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Sunday, April 15, 2012

Mystery Baby and her Baby Book

While cleaning out an old box of miscellaneous papers I collected over the years I found the baby book of Dorothy Wilhelmina (no last name noted)

Dorothy arrived in this world in Springfield on August 1st, 1914 at 4:40 AM.  She was born at Fifth and N. Grand Ave, which turns out to be the address of Springfield Hospital and Training School. 

                                                                            1919 City Directory

She was baptized at German Lutheran Church.  Her two Godmothers were: Miss Katherine Biesenthal and Miss Wilhelmina Biesenthal.  I was able to locate them in a 1919 City Directory:

The Godfather was T.A. Siebert and he was a tailor.

Inside the book I found a lock of Dorothy's hair from her first hair cut and the photograph below.

If you have any interest in this baby book just let me know.


Wednesday, October 26, 2011

Painting Our Gable

I didn't realize there was so much detail on our gable until we started painting it!  Isn't it beautiful?

Saturday, August 27, 2011

Which postcard of Washington Park came first?

I bought two postcards of Washington Park on eBay.  I was intrigued as to the differences more that the similarities. You can click on the cards to increase the size and see the details

Here is  the card made by Tuck and Sons -- an English postcard manufacturer.  It was sent by Mrs. George Hoole to someone in Philadelphia as a postcard exchange.

First the correspondence side:

Now what the English thought Washington Park looked like:

It is summer, the trees are leafed out, the men and women were happily conversing on the bench as the ducks floated by.

Now here is the other card I purchased.  There is nothing on the correspondence side so I am not showing that side.

Same scene of the Pavilion, same ducks, it is now winter and the bench has moved.

Which do you think is the original, and which is the copy cat? 

Friday, August 26, 2011

One neighbor's favorite place --- the front porch

Most of our homes in the Historic West Side Neighborhood of Springfield have porches from which to view the world.  Please read this story today in the State Journal Register to get one neighbor's perspective:

Your Front Porch: Window to the Neighborhood

Thursday, August 11, 2011

St. John's Hospital 1910

The hospital is not in the West Side Neighborhood but I found this postcard from about 1910 and was amazed at how things change and how they stay the same.  The smokestack is still there I believe. I think the area in the photograph is what is now Mason St.  The car sitting there shows that parking was a problem even then!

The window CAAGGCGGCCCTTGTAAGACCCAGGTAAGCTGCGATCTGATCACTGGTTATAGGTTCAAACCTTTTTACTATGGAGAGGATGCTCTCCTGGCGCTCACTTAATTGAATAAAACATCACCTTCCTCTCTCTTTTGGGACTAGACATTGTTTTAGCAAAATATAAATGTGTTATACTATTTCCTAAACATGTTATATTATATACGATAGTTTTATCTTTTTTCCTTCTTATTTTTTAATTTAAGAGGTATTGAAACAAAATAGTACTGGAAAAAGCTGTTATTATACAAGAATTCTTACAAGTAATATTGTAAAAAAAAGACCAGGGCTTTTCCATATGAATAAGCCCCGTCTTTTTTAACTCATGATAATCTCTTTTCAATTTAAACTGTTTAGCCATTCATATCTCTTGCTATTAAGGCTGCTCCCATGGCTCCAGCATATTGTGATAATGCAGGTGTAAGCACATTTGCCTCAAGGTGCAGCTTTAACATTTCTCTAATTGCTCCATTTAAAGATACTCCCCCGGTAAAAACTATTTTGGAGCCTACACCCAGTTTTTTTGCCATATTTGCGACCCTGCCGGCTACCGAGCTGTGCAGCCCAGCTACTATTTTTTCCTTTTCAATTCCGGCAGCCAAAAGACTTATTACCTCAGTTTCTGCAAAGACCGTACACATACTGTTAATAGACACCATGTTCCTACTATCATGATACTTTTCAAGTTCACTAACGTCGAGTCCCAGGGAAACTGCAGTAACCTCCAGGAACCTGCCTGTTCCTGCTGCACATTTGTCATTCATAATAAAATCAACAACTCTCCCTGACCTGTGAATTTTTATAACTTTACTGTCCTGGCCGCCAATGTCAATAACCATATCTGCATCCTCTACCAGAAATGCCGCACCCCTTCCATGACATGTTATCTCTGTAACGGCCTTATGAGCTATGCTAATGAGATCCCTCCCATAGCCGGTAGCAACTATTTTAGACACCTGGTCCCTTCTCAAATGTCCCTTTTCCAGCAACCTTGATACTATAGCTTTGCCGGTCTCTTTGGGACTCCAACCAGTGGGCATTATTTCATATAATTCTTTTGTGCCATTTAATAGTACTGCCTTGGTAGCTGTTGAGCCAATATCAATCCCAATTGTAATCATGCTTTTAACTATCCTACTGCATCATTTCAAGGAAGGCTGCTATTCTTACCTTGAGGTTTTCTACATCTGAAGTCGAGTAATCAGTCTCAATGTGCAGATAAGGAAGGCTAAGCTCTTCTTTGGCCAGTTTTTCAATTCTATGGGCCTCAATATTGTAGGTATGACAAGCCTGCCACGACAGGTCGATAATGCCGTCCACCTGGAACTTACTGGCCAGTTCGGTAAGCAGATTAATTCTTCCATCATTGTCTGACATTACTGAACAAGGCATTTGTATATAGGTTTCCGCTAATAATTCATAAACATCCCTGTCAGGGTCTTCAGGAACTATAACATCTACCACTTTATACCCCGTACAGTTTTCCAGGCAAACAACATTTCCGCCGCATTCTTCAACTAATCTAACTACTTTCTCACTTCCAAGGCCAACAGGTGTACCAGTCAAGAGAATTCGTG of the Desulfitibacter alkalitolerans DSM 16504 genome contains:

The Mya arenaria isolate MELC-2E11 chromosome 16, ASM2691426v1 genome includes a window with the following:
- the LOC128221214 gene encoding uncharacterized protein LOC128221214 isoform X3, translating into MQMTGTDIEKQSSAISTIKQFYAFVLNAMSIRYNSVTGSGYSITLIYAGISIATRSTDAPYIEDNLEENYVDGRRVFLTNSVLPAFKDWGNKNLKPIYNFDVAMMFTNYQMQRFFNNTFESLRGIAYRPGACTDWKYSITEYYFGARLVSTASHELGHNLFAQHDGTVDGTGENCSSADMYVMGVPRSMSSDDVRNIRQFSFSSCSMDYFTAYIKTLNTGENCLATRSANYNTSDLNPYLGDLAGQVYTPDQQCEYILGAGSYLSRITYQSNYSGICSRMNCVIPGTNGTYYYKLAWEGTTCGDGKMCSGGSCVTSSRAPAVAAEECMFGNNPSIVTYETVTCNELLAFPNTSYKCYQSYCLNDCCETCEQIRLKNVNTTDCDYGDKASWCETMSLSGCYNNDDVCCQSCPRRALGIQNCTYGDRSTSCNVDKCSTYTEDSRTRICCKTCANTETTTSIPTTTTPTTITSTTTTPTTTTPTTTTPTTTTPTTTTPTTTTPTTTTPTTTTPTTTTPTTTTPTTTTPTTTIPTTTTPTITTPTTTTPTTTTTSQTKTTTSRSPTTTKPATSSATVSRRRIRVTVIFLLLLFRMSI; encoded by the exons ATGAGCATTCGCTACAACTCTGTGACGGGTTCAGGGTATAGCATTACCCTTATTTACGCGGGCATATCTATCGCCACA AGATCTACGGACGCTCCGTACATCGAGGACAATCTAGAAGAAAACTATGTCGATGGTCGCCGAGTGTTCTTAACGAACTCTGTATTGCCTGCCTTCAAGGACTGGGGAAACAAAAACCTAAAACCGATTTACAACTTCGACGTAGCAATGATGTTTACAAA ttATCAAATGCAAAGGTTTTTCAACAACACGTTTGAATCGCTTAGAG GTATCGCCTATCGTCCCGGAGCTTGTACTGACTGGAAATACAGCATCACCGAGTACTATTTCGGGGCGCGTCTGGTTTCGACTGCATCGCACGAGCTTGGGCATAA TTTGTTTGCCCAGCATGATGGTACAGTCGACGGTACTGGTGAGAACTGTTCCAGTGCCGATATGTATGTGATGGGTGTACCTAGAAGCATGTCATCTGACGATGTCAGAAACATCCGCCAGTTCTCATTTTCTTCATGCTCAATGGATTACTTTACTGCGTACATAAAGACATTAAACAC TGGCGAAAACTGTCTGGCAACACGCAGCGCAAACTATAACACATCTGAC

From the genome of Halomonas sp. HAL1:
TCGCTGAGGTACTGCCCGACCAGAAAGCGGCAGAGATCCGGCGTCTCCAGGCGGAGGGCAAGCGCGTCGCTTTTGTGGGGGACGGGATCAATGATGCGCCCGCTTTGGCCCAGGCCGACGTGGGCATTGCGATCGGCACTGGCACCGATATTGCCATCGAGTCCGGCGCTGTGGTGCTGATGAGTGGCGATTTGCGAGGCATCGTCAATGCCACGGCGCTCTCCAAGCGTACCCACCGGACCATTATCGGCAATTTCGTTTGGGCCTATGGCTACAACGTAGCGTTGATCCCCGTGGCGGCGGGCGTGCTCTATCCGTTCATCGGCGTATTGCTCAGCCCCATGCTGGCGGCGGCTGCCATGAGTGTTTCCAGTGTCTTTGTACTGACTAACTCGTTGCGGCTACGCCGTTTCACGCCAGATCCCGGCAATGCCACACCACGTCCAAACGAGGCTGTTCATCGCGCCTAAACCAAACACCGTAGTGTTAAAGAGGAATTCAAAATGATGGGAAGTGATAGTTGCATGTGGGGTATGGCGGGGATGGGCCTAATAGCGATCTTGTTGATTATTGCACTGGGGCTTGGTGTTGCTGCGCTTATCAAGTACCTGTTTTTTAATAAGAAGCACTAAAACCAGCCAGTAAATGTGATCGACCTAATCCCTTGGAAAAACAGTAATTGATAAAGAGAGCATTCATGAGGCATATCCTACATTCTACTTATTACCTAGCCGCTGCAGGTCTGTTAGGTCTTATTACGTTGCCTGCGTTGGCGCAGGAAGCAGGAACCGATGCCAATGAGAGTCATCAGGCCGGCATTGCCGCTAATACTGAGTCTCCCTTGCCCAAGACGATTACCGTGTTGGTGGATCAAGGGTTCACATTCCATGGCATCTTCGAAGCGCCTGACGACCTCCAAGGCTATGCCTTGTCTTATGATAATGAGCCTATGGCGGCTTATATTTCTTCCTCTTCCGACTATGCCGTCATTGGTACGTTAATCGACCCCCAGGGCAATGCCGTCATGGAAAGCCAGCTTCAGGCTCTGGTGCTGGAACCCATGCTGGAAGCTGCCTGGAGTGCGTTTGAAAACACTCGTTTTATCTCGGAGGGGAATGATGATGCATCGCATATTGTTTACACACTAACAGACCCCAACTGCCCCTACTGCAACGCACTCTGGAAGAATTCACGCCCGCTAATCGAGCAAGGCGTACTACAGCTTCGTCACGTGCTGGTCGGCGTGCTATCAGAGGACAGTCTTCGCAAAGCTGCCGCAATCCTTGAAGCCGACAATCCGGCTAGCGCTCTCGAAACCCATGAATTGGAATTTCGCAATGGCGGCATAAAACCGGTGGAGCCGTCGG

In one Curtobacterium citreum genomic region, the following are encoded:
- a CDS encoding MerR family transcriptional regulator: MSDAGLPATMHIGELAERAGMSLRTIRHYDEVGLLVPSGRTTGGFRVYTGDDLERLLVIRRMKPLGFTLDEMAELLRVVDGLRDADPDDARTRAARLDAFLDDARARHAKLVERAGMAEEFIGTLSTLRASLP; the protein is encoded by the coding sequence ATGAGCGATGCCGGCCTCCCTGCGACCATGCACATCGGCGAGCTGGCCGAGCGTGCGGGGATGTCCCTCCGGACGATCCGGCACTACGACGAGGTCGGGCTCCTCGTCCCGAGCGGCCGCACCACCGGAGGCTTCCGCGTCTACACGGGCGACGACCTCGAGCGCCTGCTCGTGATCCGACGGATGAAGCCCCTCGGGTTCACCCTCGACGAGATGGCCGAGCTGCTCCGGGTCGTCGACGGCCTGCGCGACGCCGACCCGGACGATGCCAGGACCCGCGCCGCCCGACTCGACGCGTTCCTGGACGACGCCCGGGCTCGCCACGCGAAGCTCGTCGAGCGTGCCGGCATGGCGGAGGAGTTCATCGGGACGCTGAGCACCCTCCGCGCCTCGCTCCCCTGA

Here is the present footprint of the hospital : The area which I think was featured in the postcard is covered in a black box with Red lettering on it.

Sunday, August 7, 2011

Iron Spring Arbor, Washington Park

In October 2010 the Washington Park Iron Spring was reopened after months of reconstruction. The details about that are in the Springfield Journal Register story:

The new Arbor is faithful to the original -- including the lampost. I wonder if the previous one was gas?

This postcard was mailed from Springfield in 1908. Below is the new Arbor.

Click on the arrow below to hear the spring!  Enlarging it will show even more detail!

While I was there several families came to see the Spring, even on a 90 degree day! They were not from this area of town. Aren't we lucky to have the Historic Park in our back yard?

Monday, August 1, 2011

You win some, You lose some!

This old 1955  ad caught my eye:

Here is what you would get for $25,000.
"This quality home is on a beautiful large lot 120 by 160 ft in a good southwest neighborhood. Butler-Blessed Sacrament district.  Six spacious rooms on first floor. Five rooms and 1 1/2 baths on second floor. Floored attic, full high ceilinged basement with shower and stool. Oil hot water heat, 2 car garage with storage loft.  This property isin excellent condition and can easily be converted to duplex."

This is a photo of the house
when it was built in 1922.

I drive down S. Grand Ave West frequently but sure don't remember this gem.

This is what stands there now:
 We lost this one!

503 S. Grand Ave. West through the Years

In the 1920's a marvelous house was built for Dr. I. W. Metz.  Althought the house fronts on Henrietta Street the street address has always been S. Grand Ave West.

Here is what the house looked like shortly after it was built:

In 1967, it appeared like this:

And the trees were fully leaved out in this 1975 photo.

Here is how it looks today. It appears to have loving owners:

Enchanting English Arts and Crafts home in Orendorff Place

For years I have marveled at the wonderful style of a house at 1007 W. Vine. My husband and I argued about whether it was an English Cottage or English Arts and Crafts and we have now come to the conclusion it is English Arts and Crafts.
Here is that wonderful house in question:

The style could almost be called story book, with its's  many high pitched gables. It is built very close to the ground and is anchored by the pillars that  hold up the cozy porch roof.

The simple but complementary trim coming off the gables adds that wonderful arts and crafts touch.

I was unable to find any comparable house in Springfield but since the details reminded me of Voysey architecture,I looked for images of his designs:
"The houses of Voysey and his followers built in the early 1900s for wealthy clients struck a modern look with their low ceilinged rooms, horizontal windows, roofs sweeping almost down to ground level and  rough cast white or pebble dash * walls, although Voysey always saw himself as an architect working firmly within the traditions of English vernacular architecture.."
* This house a rough cast or pebble dash walls in the interior porch area..